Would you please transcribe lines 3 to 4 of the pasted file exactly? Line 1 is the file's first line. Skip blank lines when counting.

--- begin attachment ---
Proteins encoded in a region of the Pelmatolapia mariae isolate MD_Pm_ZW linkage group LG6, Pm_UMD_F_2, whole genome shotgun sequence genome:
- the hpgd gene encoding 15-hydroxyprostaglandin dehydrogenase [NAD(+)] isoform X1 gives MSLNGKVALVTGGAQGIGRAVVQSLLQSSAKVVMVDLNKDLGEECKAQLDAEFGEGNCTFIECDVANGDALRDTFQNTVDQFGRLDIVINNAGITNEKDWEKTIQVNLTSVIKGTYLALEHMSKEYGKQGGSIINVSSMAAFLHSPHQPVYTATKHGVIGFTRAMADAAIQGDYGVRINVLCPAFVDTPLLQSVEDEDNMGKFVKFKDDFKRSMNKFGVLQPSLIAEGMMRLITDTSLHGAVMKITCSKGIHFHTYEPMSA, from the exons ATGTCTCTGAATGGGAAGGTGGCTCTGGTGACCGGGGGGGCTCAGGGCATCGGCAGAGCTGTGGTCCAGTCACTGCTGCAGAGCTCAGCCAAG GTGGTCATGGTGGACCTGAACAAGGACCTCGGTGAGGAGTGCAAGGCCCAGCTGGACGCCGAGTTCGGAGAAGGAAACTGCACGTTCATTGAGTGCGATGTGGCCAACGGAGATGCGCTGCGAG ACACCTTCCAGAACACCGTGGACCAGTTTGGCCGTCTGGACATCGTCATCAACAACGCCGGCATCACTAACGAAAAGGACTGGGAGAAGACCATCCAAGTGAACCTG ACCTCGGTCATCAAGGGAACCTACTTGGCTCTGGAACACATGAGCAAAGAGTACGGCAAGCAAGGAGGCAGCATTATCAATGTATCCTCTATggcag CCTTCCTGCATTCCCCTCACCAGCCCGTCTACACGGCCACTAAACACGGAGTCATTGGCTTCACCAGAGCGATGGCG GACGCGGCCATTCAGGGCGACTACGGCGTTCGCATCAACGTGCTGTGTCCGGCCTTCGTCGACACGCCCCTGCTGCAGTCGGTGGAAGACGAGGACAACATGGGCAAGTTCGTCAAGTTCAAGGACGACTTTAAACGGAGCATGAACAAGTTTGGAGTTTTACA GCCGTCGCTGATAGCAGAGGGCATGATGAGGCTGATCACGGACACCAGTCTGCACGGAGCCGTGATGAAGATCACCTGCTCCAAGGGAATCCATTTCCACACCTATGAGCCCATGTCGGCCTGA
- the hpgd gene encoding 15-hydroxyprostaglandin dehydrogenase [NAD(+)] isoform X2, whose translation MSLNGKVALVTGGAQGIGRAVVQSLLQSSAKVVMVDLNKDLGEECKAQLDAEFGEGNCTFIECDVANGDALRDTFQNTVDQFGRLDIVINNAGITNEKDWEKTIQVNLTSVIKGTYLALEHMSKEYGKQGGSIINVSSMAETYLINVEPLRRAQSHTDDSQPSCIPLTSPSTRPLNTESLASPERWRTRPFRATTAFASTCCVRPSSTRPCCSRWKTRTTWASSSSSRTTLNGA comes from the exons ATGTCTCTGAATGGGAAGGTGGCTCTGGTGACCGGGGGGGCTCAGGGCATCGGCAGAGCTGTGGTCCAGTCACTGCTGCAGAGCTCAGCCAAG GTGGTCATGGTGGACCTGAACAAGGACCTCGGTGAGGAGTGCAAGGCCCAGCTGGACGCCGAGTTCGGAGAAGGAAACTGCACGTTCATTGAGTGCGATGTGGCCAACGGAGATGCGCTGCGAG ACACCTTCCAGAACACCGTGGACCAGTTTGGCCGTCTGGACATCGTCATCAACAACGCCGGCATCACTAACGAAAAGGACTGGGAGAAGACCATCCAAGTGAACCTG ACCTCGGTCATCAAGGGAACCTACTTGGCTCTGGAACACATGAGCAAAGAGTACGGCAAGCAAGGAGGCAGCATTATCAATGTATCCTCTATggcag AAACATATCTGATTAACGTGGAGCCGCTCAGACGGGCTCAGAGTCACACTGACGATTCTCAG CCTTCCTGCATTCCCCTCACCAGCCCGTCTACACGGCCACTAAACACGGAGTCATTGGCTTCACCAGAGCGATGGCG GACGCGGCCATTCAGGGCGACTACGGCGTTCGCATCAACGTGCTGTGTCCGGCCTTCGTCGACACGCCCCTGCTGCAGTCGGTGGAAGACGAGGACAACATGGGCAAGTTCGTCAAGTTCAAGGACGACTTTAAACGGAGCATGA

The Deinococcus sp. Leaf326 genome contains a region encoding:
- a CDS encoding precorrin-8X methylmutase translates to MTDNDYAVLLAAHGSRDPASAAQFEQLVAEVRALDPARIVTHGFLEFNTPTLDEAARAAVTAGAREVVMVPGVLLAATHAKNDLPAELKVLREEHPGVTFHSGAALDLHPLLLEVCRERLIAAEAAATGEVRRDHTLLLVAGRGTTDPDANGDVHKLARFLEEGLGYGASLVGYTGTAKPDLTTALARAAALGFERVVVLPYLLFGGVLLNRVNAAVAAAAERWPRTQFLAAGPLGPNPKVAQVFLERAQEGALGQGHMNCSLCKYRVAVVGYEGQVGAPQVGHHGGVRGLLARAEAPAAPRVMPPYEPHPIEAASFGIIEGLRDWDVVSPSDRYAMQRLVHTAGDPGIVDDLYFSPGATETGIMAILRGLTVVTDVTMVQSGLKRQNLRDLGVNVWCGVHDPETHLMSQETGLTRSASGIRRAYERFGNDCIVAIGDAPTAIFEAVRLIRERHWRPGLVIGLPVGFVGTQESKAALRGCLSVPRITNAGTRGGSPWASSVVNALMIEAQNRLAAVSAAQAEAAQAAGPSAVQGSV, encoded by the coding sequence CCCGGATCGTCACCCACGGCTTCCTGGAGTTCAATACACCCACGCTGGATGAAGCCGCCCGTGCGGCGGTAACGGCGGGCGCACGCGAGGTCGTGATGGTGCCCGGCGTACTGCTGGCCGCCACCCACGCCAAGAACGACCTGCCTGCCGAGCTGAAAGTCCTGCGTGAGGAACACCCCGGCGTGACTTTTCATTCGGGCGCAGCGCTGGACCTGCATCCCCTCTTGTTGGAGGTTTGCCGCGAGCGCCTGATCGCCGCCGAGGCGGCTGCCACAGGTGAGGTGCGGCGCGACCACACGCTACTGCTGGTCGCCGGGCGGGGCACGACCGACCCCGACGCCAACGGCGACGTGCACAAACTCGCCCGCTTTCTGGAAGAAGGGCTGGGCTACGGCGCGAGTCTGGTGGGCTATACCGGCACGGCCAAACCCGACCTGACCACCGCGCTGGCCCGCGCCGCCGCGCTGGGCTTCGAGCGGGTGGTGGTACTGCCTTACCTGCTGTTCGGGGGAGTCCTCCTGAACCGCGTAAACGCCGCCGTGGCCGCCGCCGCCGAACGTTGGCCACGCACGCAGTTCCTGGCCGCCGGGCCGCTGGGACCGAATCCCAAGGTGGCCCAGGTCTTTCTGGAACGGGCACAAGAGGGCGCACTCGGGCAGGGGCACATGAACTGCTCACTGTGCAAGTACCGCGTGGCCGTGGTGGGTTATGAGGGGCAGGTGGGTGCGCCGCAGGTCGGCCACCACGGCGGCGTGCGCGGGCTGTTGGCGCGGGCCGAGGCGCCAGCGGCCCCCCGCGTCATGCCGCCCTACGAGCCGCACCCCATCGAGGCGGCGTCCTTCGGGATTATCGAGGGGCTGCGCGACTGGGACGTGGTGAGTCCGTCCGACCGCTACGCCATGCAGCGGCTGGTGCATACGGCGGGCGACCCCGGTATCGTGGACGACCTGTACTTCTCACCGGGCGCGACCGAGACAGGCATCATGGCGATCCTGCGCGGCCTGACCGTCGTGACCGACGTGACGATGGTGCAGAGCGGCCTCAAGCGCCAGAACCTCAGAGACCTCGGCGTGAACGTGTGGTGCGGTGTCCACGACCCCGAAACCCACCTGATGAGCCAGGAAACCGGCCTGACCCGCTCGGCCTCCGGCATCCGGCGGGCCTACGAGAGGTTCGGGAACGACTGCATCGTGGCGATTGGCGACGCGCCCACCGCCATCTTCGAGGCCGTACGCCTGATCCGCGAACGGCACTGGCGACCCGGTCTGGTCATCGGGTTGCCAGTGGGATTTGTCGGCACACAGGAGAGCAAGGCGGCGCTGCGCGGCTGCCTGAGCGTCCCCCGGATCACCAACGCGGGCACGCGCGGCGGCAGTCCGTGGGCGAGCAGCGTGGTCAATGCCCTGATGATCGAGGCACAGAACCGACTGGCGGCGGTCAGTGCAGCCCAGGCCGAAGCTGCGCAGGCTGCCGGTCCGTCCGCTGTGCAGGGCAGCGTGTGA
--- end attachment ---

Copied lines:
- the hpgd gene encoding 15-hydroxyprostaglandin dehydrogenase [NAD(+)] isoform X2, whose translation MSLNGKVALVTGGAQGIGRAVVQSLLQSSAKVVMVDLNKDLGEECKAQLDAEFGEGNCTFIECDVANGDALRDTFQNTVDQFGRLDIVINNAGITNEKDWEKTIQVNLTSVIKGTYLALEHMSKEYGKQGGSIINVSSMAETYLINVEPLRRAQSHTDDSQPSCIPLTSPSTRPLNTESLASPERWRTRPFRATTAFASTCCVRPSSTRPCCSRWKTRTTWASSSSSRTTLNGA comes from the exons ATGTCTCTGAATGGGAAGGTGGCTCTGGTGACCGGGGGGGCTCAGGGCATCGGCAGAGCTGTGGTCCAGTCACTGCTGCAGAGCTCAGCCAAG GTGGTCATGGTGGACCTGAACAAGGACCTCGGTGAGGAGTGCAAGGCCCAGCTGGACGCCGAGTTCGGAGAAGGAAACTGCACGTTCATTGAGTGCGATGTGGCCAACGGAGATGCGCTGCGAG ACACCTTCCAGAACACCGTGGACCAGTTTGGCCGTCTGGACATCGTCATCAACAACGCCGGCATCACTAACGAAAAGGACTGGGAGAAGACCATCCAAGTGAACCTG ACCTCGGTCATCAAGGGAACCTACTTGGCTCTGGAACACATGAGCAAAGAGTACGGCAAGCAAGGAGGCAGCATTATCAATGTATCCTCTATggcag AAACATATCTGATTAACGTGGAGCCGCTCAGACGGGCTCAGAGTCACACTGACGATTCTCAG CCTTCCTGCATTCCCCTCACCAGCCCGTCTACACGGCCACTAAACACGGAGTCATTGGCTTCACCAGAGCGATGGCG GACGCGGCCATTCAGGGCGACTACGGCGTTCGCATCAACGTGCTGTGTCCGGCCTTCGTCGACACGCCCCTGCTGCAGTCGGTGGAAGACGAGGACAACATGGGCAAGTTCGTCAAGTTCAAGGACGACTTTAAACGGAGCATGA

The Deinococcus sp. Leaf326 genome contains a region encoding: